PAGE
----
Windows Users Trying Linux

This is a brief follow-up to my piece from a couple of weeks ago where I jokingly suggested that everyone should move away from Windows to Linux. I found this blog entry where a Windows user has been trying Ubuntu Linux for a couple of weeks.

His findings make interesting reading. He’s had a bit of trouble with hardware compatibility but in general he’s very happy with how it’s all gone.

In the end I’ve been very impressed with Ubuntu. After two weeks of banging under the hood and using it as often as I can, it has shown itself to be stable, fast and customizable. Hardware support is solid and application support is good. It is a tweakers paradise. I can work at work and and home. If I had to I could use it as my day-to-day system and not have many regrets. I’m still not as comfortable with it as I am in Windows, but I’m getting there. I may not be a convert yet, but I am a fan.

Update: Another article on the same subject. In this case CareGroup CIO John Halamka tried Ubuntu for a month on his laptop. He liked it enough to stay with it after the experiment finished.

“A balanced approach of Windows for the niche business application user, Macs for the graphic artists/researchers, SUSE for enterprise kiosks/thin clients, and Ubuntu for power users seems like the sweet spot for 2008,” says Halamka. “I’ll continue to watch the marketplace evolve and report on my progress. For now, the only devices I’ll be carrying are a Dell D420 with Ubuntu Feisty Fawn and a BlackBerry 8707H e-mail device.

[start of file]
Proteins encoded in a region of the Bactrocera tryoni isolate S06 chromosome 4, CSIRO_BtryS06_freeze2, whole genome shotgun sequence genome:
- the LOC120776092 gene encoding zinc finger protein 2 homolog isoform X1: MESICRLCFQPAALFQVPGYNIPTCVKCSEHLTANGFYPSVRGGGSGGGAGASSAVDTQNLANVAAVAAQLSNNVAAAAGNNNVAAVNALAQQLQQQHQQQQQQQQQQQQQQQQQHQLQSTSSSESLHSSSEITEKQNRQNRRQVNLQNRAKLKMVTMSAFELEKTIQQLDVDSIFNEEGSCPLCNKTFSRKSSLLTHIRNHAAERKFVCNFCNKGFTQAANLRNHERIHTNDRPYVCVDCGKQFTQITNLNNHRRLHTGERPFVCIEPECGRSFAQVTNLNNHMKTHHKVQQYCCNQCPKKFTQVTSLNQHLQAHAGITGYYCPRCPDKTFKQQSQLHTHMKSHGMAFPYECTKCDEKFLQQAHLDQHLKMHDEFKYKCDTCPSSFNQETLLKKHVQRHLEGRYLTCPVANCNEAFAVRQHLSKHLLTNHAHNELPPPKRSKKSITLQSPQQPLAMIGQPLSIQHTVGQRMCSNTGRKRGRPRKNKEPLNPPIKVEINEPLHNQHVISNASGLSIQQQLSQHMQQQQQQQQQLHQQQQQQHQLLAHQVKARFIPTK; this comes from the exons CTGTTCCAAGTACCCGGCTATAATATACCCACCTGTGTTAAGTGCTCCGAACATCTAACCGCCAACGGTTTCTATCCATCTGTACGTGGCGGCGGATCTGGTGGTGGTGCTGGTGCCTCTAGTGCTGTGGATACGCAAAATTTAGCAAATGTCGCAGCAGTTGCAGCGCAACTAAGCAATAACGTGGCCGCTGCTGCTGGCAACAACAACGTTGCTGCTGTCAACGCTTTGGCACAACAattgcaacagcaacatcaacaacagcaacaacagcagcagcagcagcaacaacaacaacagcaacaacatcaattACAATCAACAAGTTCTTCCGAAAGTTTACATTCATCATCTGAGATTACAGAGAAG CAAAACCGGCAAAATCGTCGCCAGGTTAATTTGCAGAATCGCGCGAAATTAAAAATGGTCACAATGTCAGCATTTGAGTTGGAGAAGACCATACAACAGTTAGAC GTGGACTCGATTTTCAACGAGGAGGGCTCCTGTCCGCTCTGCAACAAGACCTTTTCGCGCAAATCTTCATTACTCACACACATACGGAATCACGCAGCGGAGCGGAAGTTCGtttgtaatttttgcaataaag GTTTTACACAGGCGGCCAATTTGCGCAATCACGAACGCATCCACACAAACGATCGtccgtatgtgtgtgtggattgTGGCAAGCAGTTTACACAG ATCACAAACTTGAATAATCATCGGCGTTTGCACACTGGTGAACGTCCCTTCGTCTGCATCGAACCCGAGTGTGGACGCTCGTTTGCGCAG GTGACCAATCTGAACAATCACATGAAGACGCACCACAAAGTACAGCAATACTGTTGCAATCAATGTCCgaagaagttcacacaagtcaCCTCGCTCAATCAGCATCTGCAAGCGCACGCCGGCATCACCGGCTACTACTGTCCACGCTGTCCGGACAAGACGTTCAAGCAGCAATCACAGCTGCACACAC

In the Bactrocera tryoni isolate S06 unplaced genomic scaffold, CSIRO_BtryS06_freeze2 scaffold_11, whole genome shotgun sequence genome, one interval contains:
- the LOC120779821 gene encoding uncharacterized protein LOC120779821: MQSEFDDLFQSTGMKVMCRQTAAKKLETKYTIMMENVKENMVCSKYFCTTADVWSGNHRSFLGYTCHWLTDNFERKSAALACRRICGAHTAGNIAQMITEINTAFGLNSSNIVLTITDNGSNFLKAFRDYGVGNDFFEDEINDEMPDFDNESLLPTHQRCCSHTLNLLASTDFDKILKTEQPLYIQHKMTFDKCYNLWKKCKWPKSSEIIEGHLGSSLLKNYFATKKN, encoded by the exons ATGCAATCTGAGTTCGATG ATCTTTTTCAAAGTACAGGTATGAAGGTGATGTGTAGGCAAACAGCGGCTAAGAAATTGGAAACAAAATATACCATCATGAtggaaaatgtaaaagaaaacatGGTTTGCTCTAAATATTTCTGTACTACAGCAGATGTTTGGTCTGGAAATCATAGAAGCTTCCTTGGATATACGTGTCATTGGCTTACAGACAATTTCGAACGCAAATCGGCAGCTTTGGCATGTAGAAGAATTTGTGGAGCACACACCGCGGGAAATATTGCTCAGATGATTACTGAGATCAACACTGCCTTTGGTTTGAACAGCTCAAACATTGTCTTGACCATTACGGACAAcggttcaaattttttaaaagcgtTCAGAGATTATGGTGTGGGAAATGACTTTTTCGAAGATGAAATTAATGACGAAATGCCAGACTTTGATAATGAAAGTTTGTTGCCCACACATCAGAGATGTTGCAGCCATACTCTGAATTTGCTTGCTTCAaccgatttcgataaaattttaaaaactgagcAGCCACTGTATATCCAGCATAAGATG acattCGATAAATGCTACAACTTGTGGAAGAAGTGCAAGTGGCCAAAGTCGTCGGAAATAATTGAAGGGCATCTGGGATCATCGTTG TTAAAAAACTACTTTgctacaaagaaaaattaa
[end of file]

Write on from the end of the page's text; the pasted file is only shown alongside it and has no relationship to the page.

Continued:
Back Home On Fedora

A few weeks ago I mentioned that I was giving Ubuntu a trial on my laptop. That trial is now over and I’ve gone back to Fedora. And in the process I’ve upgraded to Fedora 7.

It’s not that there’s anything wrong with Ubuntu. I want to make that quite clear. I’m sure it would make a great choice for a new Linux user. Or for many old Linux users who fancied a change.

No, my problem with it is simply that it’s not Fedora. I’ve been using Red Hat based Linux distributions for many years. The first version of Red Hat Linux that I used was 4.2 which (I’m surprised to see) was released ten years ago. So I have ten years of experience of using Red Hat Linux and its successor, Fedora. That’s a lot of product knowledge. And it would be a shame to see that go to waste.

Oh, of course there are a lot of similarities between Linux distributions. They are, after all, all the same operating system underneath and they all install largely the same set of software. But there are subtle differences between them that can sometimes trip you up. In my case it was the package management system. Red Hat uses packages called RPMs which you manage with a command line program called yum[1]. Ubuntu uses deb packages which you manage using apt. I could probably become proficient in using apt very quickly if I put the effort in. But I’m already proficient in using yum, so I’m not sure if there’s any point.

So I’m far happier back on Fedora. And Fedora 7 is a really nice advance on Fedora Core 6. But I believe that Ubuntu is probably just as good a choice for people who aren’t as stuck in their habits as I am. Ubuntu is certainly the distribution that is getting most of the publicity these days.

I don’t really think there’s much to choose between in modern Linux distributions. Just choose one that you like.

But please choose one. Don’t stay on Windows. That would be madness.

[1] Yes, there are GUI programs available too, if you’re that way inclined.